What colors fit your house?

A few months ago, Tatiana and Jim Matthews were ready to change the color of their Dunwoody house. But choosing the right paint color seemed a daunting process.

For help, the Matthews consulted with Alpharetta designer Linda Schneider, who selected paint colors for the house’s body and trim.

At first, Tatiana was hesitant about going from a light to a darker trim. But she’s glad she did.

“Almost every day someone tells me it looks great and like a totally different house,” said Tatiana.

For homeowners, like the Matthews, painting a house represents a significant financial and emotional commitment.

“The color of your house makes a statement about you,” said Sonu Mathew, senior interior designer at the Benjamin Moore & Co. “It is a very public display of a very personal choice.”

While a home’s color can make a first impression, it also can manipulate our perceptions. The color can make a small house look larger, project a mood or make a single home stand out among a neighborhood of lookalikes. It also can accentuate a home’s best features or camouflage it flaws, experts say.

While there is no one color or palette that works on every house, the right paint color should make you smile every time you pull in the driveway, said Terry Pylant of Historical Concepts, an architectural firm with offices in Atlanta and Peachtree City.

To eliminate surprises (and disappointments) and gain confidence with color, consider these color tips from Mathew, Pylant and Jackie Jordan of Sherwin-Williams.

What to keep in mind

- Consider the colors around your house that will not change, including your roof shingles, driveway or any brick or stone accents. Coordinate paint colors with these existing features.

- Choose a color scheme that blends with your landscaping, the natural surroundings and your neighborhood.

- Consider the architectural style of your house when selecting a palette.

- Check before you paint. If you live in an area with a homeowner’s association, color rules may apply. If you live in an historic district, you may need to consult with a local review board before making any palette changes.

- Add color by highlighting details, such as doors, shutters or other architectural details. Light colors can add size. Dark colors can inject drama.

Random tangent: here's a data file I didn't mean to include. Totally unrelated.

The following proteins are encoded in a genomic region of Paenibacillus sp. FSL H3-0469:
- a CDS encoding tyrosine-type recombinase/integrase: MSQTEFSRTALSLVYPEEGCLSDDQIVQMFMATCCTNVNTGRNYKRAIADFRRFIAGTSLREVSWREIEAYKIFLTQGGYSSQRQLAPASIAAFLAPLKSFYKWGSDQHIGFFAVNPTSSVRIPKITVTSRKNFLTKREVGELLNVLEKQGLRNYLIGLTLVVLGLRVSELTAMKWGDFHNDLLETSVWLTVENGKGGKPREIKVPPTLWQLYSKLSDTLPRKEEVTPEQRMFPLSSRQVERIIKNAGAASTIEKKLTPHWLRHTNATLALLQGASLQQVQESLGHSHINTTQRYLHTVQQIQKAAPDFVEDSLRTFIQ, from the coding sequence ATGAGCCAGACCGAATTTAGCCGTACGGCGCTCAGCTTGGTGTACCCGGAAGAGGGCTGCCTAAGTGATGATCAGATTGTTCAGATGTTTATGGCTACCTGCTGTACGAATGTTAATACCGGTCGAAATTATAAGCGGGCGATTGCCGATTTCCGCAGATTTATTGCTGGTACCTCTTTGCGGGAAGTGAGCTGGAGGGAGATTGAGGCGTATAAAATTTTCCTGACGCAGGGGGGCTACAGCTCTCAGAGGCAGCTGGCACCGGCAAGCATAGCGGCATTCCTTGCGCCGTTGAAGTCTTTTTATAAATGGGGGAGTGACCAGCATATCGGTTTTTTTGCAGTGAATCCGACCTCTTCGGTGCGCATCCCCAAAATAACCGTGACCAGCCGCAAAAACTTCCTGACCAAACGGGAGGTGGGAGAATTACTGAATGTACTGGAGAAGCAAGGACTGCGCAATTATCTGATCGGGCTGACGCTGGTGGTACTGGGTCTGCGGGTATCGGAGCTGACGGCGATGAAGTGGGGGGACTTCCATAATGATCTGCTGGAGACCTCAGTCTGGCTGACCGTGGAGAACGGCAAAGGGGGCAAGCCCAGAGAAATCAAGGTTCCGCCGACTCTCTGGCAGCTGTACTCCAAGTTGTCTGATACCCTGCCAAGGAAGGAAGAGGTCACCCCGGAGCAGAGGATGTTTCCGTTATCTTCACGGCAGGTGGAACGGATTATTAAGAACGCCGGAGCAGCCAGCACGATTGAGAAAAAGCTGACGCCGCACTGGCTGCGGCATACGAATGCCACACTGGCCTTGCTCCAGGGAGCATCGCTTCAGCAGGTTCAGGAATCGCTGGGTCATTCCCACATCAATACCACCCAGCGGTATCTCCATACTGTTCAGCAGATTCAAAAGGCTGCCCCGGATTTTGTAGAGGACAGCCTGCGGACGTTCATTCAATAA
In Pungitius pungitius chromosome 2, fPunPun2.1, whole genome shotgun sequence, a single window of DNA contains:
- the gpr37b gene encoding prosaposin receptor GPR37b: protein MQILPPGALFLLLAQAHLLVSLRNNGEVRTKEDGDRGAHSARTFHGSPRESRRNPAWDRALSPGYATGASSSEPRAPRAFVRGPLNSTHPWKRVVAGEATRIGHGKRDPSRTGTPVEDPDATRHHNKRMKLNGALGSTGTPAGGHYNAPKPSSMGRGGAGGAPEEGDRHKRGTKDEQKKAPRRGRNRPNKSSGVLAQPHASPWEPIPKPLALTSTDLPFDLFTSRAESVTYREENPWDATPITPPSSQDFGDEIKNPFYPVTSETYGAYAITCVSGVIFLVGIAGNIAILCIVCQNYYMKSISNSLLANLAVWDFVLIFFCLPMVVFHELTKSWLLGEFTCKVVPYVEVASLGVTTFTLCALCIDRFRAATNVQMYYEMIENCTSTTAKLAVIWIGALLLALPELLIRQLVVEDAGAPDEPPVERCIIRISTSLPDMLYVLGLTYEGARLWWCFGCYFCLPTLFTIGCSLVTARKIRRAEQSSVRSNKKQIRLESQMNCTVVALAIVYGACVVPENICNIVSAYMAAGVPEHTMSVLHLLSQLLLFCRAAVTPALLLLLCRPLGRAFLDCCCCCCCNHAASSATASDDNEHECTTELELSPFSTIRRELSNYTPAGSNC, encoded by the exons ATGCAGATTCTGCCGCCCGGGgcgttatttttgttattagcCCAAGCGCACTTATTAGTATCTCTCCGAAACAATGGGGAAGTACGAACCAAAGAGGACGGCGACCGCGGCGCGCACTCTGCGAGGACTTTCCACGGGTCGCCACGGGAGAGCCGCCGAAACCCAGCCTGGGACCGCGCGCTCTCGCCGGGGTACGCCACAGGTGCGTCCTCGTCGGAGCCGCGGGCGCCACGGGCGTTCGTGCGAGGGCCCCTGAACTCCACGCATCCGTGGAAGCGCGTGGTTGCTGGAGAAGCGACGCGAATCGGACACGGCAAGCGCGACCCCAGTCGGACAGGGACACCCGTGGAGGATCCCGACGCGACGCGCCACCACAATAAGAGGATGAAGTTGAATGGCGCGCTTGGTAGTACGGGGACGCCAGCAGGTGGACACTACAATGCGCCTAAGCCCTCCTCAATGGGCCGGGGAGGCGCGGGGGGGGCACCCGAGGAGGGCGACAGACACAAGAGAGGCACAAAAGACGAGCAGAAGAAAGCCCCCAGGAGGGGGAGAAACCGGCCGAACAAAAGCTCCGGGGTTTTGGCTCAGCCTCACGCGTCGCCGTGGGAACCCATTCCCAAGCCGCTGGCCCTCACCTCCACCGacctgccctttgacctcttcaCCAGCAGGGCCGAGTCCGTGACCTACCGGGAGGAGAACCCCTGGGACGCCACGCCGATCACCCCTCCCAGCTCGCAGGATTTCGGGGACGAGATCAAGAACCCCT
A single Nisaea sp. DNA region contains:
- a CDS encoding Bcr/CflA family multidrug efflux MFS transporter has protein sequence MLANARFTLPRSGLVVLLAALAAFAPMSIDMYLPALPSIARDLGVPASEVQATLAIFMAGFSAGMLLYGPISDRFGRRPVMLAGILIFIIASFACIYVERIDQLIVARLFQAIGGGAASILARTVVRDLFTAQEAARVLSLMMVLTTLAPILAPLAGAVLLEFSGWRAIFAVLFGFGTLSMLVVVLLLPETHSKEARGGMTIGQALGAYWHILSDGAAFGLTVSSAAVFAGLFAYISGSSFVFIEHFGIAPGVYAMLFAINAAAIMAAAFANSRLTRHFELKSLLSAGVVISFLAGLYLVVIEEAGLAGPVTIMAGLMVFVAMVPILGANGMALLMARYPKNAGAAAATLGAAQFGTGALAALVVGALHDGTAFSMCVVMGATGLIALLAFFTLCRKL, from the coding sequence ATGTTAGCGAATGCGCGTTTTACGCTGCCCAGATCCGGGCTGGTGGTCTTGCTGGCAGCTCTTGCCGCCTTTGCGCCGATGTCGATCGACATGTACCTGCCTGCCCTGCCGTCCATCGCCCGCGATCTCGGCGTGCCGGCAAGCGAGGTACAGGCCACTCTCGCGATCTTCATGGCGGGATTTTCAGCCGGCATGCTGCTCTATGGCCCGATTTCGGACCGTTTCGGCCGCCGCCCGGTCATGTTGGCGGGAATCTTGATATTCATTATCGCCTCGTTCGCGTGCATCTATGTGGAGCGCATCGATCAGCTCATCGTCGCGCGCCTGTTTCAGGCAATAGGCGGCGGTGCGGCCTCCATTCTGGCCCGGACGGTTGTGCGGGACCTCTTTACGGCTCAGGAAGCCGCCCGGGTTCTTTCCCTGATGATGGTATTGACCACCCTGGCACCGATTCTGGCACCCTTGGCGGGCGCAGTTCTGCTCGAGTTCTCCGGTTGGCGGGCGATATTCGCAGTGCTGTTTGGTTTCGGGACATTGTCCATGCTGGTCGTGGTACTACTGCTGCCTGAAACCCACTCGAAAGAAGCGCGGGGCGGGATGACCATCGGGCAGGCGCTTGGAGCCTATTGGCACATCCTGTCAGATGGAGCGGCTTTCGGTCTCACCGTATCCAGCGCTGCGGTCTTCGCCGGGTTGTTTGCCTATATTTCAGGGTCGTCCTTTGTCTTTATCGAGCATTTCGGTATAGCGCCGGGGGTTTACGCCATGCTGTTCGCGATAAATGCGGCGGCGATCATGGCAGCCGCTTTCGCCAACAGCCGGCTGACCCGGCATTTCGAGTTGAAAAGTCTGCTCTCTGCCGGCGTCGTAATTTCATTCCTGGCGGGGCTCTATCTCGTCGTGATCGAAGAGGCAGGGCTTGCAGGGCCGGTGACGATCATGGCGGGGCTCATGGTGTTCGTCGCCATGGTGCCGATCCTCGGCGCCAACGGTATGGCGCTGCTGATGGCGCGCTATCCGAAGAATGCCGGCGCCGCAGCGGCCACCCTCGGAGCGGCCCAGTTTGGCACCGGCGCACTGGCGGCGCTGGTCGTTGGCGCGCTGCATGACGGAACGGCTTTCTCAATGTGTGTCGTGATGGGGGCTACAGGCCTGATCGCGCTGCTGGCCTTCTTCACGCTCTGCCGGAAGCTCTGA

Avoid mistakes

- As a general rule, choose the body color first.

- Buy a quart or samples of the paints you like. Test the paint on a large piece of scrap board or foam board. Better yet, paint both walls on the corner of your house. View the test sample(s) at different times of the day as the light changes before you make a final decision. This may also help you decide if the color you loved on a small paint chip is what you want covering the house.

- Select the right type of paint for the project.

- Properly prepare the surface and apply the finish.

Paint by number

- Most homes today employ three or four colors: a main shade for the body, a trim color for architectural detail, an accent color for the front door and a fourth shade for shutters or other details, like a garage door.

- The front door is a natural focal point of most homes. It is an opportunity to use a “punch” of color. It is your chance to use a playful or favorite color you have always loved.

- Tried and true combinations. We like to refer to the historical color collections of Sherwin-Williams and Benjamin Moore, said Pylant.

- Relaxed Khaki (body) and Universal Khaki (by Sherwin-Williams) are good colors for homes in the Atlanta area, said Jordan.

- High-contrast color schemes look best on cottages.

- A safe and effective approach to color placement is to select two tints or shades from the same color strip a few shades apart. Either the lighter or darker shade could be used for the body and the opposite for the trim.

Trends

- Darker body colors.

- Painting brick. There are many historical examples of painted brick, which is a continuing trend in Atlanta and across the South. “It is a great way to refresh a tired façade and give it a look that is both current and traditional,” said Pylant.

- Color preferences change as people move from one part of the country to another, bringing the colors they are familiar with to a new area.

- Paints that last longer and are better made.

Resources

- Consult with a professional. Many architects, designers and decorators will do color consultations for an hourly fee. Some paint stores, such as Northside Decorating in Roswell, have an in-house color specialist. For an appointment with Kathleen Toner, contact 770-998-2998 or visit northsidedecorating.com

- Check paint company websites, including www.benjaminmoore.com, www.sherwin-williams.com and www.ppgporterpaints.com, offer interactive, color selector tools so you can see what a color looks like on your house. Some also have facebook pages, where you can post a picture of your house and ask for color suggestions.

- Pick up free brochures at home and paint stores. The brochures offer various exterior color options and are geared to the architecture of your home.

- For inspiration, look in magazines or visit houzz.com for color combinations that excite you.

- Drive around your neighborhood or areas you like to see colors on real homes.

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